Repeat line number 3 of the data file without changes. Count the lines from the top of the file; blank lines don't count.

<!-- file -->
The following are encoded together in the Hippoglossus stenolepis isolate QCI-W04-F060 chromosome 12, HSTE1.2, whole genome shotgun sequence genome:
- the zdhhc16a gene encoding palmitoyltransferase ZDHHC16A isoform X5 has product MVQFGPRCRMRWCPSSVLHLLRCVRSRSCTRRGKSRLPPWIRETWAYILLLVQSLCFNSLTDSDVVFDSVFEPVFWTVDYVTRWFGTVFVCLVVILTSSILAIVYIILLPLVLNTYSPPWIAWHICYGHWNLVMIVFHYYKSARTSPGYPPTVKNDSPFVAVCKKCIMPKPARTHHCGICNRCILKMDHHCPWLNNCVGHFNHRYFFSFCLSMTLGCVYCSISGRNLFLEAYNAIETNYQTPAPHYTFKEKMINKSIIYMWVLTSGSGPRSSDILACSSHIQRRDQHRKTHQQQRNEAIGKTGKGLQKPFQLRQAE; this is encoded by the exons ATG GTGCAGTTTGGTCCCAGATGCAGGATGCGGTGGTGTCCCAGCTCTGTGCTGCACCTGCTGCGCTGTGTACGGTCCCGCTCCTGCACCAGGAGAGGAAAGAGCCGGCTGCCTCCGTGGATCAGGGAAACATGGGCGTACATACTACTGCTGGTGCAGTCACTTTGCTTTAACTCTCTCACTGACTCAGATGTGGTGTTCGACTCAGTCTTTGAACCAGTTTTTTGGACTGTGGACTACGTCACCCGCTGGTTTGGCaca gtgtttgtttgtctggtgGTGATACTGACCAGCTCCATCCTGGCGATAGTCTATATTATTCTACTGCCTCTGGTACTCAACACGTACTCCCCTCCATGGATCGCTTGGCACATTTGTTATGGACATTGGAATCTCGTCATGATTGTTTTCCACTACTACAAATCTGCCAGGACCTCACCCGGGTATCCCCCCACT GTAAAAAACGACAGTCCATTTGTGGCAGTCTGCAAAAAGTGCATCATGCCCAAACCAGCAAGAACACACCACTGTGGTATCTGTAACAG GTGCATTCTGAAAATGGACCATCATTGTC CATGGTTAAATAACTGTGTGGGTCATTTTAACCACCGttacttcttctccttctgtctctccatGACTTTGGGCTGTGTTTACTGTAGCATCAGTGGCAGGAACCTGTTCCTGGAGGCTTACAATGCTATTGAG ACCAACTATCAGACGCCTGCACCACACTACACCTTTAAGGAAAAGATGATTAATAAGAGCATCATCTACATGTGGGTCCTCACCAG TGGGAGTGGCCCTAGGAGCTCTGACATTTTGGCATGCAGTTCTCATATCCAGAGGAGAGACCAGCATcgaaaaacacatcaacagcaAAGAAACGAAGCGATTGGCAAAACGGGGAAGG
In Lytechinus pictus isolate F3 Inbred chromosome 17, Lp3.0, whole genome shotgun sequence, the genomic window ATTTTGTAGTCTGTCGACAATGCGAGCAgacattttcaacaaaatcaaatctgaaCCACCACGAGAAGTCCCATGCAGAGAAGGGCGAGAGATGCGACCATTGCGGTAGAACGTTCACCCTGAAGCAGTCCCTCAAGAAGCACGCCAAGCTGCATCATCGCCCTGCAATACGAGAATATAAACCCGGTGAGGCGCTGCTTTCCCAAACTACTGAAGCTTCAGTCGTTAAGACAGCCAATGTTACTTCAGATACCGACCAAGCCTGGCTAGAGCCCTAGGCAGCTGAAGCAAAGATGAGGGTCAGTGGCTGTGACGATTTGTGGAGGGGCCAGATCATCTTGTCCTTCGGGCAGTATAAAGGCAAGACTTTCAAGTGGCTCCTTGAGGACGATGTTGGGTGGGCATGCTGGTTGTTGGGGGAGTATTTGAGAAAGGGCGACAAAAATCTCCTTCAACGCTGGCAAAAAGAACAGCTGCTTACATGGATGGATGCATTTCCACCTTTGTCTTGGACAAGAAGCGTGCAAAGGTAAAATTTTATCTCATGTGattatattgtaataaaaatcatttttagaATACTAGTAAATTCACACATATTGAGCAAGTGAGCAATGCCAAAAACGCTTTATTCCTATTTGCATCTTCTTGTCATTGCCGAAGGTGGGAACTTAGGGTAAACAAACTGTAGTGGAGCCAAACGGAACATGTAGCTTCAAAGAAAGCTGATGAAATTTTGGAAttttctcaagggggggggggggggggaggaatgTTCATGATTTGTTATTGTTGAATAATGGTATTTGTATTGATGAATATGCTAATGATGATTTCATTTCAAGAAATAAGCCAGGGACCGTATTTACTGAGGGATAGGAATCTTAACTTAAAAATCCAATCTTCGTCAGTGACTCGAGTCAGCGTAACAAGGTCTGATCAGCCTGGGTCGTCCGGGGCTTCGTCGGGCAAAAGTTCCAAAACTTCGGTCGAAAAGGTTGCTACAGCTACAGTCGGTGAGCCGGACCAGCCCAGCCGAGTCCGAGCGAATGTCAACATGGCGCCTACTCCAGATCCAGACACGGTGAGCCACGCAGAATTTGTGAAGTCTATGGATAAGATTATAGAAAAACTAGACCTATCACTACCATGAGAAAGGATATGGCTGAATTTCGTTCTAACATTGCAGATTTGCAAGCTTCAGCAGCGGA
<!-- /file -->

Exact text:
In Lytechinus pictus isolate F3 Inbred chromosome 17, Lp3.0, whole genome shotgun sequence, the genomic window ATTTTGTAGTCTGTCGACAATGCGAGCAgacattttcaacaaaatcaaatctgaaCCACCACGAGAAGTCCCATGCAGAGAAGGGCGAGAGATGCGACCATTGCGGTAGAACGTTCACCCTGAAGCAGTCCCTCAAGAAGCACGCCAAGCTGCATCATCGCCCTGCAATACGAGAATATAAACCCGGTGAGGCGCTGCTTTCCCAAACTACTGAAGCTTCAGTCGTTAAGACAGCCAATGTTACTTCAGATACCGACCAAGCCTGGCTAGAGCCCTAGGCAGCTGAAGCAAAGATGAGGGTCAGTGGCTGTGACGATTTGTGGAGGGGCCAGATCATCTTGTCCTTCGGGCAGTATAAAGGCAAGACTTTCAAGTGGCTCCTTGAGGACGATGTTGGGTGGGCATGCTGGTTGTTGGGGGAGTATTTGAGAAAGGGCGACAAAAATCTCCTTCAACGCTGGCAAAAAGAACAGCTGCTTACATGGATGGATGCATTTCCACCTTTGTCTTGGACAAGAAGCGTGCAAAGGTAAAATTTTATCTCATGTGattatattgtaataaaaatcatttttagaATACTAGTAAATTCACACATATTGAGCAAGTGAGCAATGCCAAAAACGCTTTATTCCTATTTGCATCTTCTTGTCATTGCCGAAGGTGGGAACTTAGGGTAAACAAACTGTAGTGGAGCCAAACGGAACATGTAGCTTCAAAGAAAGCTGATGAAATTTTGGAAttttctcaagggggggggggggggggaggaatgTTCATGATTTGTTATTGTTGAATAATGGTATTTGTATTGATGAATATGCTAATGATGATTTCATTTCAAGAAATAAGCCAGGGACCGTATTTACTGAGGGATAGGAATCTTAACTTAAAAATCCAATCTTCGTCAGTGACTCGAGTCAGCGTAACAAGGTCTGATCAGCCTGGGTCGTCCGGGGCTTCGTCGGGCAAAAGTTCCAAAACTTCGGTCGAAAAGGTTGCTACAGCTACAGTCGGTGAGCCGGACCAGCCCAGCCGAGTCCGAGCGAATGTCAACATGGCGCCTACTCCAGATCCAGACACGGTGAGCCACGCAGAATTTGTGAAGTCTATGGATAAGATTATAGAAAAACTAGACCTATCACTACCATGAGAAAGGATATGGCTGAATTTCGTTCTAACATTGCAGATTTGCAAGCTTCAGCAGCGGA